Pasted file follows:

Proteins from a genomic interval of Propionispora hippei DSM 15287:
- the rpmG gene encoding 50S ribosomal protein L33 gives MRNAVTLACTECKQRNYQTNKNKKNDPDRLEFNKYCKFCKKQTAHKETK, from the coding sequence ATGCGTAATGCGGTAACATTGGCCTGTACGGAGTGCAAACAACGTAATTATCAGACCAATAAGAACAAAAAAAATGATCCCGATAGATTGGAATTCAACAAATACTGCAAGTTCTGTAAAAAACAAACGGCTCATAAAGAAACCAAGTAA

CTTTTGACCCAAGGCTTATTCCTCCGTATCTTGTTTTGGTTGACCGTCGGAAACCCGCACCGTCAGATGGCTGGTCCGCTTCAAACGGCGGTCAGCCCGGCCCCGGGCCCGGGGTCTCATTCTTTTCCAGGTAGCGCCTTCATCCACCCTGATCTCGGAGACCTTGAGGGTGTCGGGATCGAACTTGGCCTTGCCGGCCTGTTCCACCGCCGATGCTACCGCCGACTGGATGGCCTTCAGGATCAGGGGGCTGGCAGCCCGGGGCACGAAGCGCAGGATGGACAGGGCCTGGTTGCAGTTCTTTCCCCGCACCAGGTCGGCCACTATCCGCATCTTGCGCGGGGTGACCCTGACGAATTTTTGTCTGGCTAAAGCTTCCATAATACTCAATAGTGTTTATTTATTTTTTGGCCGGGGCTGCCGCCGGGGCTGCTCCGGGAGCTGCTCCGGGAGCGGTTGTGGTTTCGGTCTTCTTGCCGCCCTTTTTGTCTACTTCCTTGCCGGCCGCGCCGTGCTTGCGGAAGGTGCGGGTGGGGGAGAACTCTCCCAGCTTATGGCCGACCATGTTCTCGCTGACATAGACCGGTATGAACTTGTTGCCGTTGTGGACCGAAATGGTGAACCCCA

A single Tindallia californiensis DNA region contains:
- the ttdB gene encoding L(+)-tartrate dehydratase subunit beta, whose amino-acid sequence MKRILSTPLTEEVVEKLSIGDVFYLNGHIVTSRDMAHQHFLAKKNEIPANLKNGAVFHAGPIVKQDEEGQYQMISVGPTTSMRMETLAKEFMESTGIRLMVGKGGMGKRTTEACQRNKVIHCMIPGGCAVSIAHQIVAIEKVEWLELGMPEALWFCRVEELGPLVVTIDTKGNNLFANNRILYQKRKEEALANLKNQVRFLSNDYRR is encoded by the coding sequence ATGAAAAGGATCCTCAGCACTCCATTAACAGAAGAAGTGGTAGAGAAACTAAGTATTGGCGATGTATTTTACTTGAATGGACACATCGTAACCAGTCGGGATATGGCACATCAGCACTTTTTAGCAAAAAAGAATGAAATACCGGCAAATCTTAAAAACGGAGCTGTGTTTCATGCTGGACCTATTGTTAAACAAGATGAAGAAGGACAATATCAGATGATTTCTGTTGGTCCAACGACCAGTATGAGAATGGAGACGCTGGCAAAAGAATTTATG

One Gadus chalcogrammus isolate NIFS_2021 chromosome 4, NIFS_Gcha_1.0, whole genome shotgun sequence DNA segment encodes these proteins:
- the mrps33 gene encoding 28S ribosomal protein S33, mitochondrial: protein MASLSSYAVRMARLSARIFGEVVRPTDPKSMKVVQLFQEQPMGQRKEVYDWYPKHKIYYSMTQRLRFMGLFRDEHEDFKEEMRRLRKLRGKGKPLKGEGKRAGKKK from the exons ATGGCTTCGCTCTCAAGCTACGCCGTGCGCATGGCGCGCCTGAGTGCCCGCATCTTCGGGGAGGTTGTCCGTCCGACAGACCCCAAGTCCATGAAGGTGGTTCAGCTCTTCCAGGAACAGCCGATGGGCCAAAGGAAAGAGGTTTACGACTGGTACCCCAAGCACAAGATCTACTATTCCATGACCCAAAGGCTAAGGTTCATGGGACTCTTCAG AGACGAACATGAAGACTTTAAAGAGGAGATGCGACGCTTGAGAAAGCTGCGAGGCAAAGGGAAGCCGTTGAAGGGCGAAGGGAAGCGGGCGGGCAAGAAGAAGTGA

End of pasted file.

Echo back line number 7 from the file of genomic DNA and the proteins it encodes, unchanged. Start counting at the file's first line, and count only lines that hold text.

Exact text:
- the mrps33 gene encoding 28S ribosomal protein S33, mitochondrial: protein MASLSSYAVRMARLSARIFGEVVRPTDPKSMKVVQLFQEQPMGQRKEVYDWYPKHKIYYSMTQRLRFMGLFRDEHEDFKEEMRRLRKLRGKGKPLKGEGKRAGKKK from the exons ATGGCTTCGCTCTCAAGCTACGCCGTGCGCATGGCGCGCCTGAGTGCCCGCATCTTCGGGGAGGTTGTCCGTCCGACAGACCCCAAGTCCATGAAGGTGGTTCAGCTCTTCCAGGAACAGCCGATGGGCCAAAGGAAAGAGGTTTACGACTGGTACCCCAAGCACAAGATCTACTATTCCATGACCCAAAGGCTAAGGTTCATGGGACTCTTCAG AGACGAACATGAAGACTTTAAAGAGGAGATGCGACGCTTGAGAAAGCTGCGAGGCAAAGGGAAGCCGTTGAAGGGCGAAGGGAAGCGGGCGGGCAAGAAGAAGTGA